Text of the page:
I have the story of the bats, the car breaking down in the middle of nowhere, the boat trips on crocodile infested rivers, the journeys over dirt roads, through the villages and beautiful countryside.  

I have written about the difficulties of establishing a home in a foreign land, our magnificent maids, the stressful birthday parties, the trials and tribulations of working in such a vastly different environment.  

I have tried to express the poverty of the people of Zambia, the conflicts that arise when faced with starving children, the problems of healthcare when you realise how much it actually costs.  

All I have to do now is get it published.  Any offers?

Sunday, 23 November 2008


I had a somewhat maudlin moment on Friday when sat at the dinner table with my beloved children.  

"Do you know what day it is tomorrow?" I ask.

"Saturday," they chorus.  Correct, of course.  Note to self: I must learn to use the word date.  

"Yes, Saturday the 22nd.  Do you know what's special about that?"

Lengthy pause for thought.  

"It's one month until my birthday!" No1 child declares with glee.  More truth.

"Yes, but what about tomorrow.  Whose birthday is it then?"

Well, we go around the houses but eventually realise that it is Grampa's.  And that we need to get a card and sign it and send it.

None of this is can be described as maudlin, I agree, but all the time I am thinking Today's the 21st.  Today it is twenty-one years since my mother died.  Can't you see today is what is really important?

But of course, it isn't.  Not to them, who have never met her; not to my friends, most of whom don't know she's even dead; not to the vast majority of the world for whom the day is the same as the one before, and the one after.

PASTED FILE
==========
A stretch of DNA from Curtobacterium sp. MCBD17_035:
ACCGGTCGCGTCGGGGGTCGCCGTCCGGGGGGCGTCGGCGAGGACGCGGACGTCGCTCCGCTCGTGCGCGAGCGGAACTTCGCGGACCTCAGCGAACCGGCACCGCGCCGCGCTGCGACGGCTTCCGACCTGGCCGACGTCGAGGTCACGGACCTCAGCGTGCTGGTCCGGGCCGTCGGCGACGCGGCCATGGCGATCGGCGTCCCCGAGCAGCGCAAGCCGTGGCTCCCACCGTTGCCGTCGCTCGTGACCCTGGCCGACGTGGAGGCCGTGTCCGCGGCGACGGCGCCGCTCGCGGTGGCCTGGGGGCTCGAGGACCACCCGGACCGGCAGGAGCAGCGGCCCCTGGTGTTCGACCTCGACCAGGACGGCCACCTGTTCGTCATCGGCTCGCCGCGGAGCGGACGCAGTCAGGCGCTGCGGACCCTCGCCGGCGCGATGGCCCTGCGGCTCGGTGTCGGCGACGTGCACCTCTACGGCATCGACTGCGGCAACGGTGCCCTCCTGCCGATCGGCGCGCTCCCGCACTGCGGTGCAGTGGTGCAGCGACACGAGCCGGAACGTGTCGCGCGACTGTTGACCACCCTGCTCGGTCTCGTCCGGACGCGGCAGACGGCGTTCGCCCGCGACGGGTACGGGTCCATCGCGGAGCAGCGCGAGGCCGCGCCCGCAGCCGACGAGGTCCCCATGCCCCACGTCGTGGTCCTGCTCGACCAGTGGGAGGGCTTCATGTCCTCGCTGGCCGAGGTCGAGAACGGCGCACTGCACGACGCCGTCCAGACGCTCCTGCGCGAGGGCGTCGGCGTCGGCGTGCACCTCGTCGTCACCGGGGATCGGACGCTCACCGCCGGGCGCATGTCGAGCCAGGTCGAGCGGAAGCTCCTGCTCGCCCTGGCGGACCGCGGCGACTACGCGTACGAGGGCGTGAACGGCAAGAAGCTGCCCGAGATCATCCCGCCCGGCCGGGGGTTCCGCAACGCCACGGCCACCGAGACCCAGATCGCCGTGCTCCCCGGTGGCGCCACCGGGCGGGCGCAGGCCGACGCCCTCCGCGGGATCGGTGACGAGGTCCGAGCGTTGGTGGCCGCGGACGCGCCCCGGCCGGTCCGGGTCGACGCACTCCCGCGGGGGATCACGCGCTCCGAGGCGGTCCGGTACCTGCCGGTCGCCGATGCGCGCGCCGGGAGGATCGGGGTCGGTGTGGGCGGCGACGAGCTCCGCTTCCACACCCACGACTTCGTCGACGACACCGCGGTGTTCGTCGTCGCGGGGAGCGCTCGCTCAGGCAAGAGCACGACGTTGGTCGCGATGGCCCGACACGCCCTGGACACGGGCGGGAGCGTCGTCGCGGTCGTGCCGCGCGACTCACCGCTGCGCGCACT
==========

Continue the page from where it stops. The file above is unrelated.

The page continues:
I think of telling them, but their love of the living Grampa and the excitement of an imminent birthday mean I cannot dampen their joyful spirits.  I hold my tongue, chastise myself for being selfishly morose, kiss the little darlings and clear up the mess left from dinner as we rush on to other activities.  

Presumably that's the way Mum would want it too.

Monday, 17 November 2008

Why do we do it?

This 'bringing up children' lark is a bit of a struggle.  I'm realising now that, had I asked about it before starting, I never would have had them.  And mine: they are fantastic.  Really - not just maternal bias: others seem to genuinely like them! 

They aren't perfect though - not by a long chalk.  No1 child broke the rule about not taking valuables to school last week.  The doghouse means over a week without his DS, which may be even more unbearable for his mother than for him.  No2 child sulks and stomps whenever she doesn't get her own way (which means, of course, that she often does get her own way as her mother can't bear the moody tantrums).  

This weekend we've had family friends visiting, adding another three children to the mix.  They are also fantastic children!  Despite that, we spent much of the time moaning about their behaviour, their apparent disrespect, their speed of eating (s l o w . . .), and battling with the seemingly incessant wailing, the high-pitched screams, the general noise-level, the boys emptying their room into the girls, fights, disputes and the cries of "I'm bored!" despite dawn-to-dusk parental attention (x4).

Parenting is an on-going trauma.  Each stage appears worse than the next... until you reach that stage, when you would really prefer to be back where you were before.  And I have a good relationship with both my children (which is why it hurts so much when they do something inexplicable or wrong).  Others have much more difficulty even relating to their offspring, struggling with behaviour patterns that are incomprehensible.  For them every day is a battle to get through. "Why," my friend asked despairingly, "why do we do it?"

And our daughters walked past, arm in arm, giggling away, before picking up armfuls of autumn leaves, running up behind the boys and throwing the leaves over their heads, before collapsing with laughter.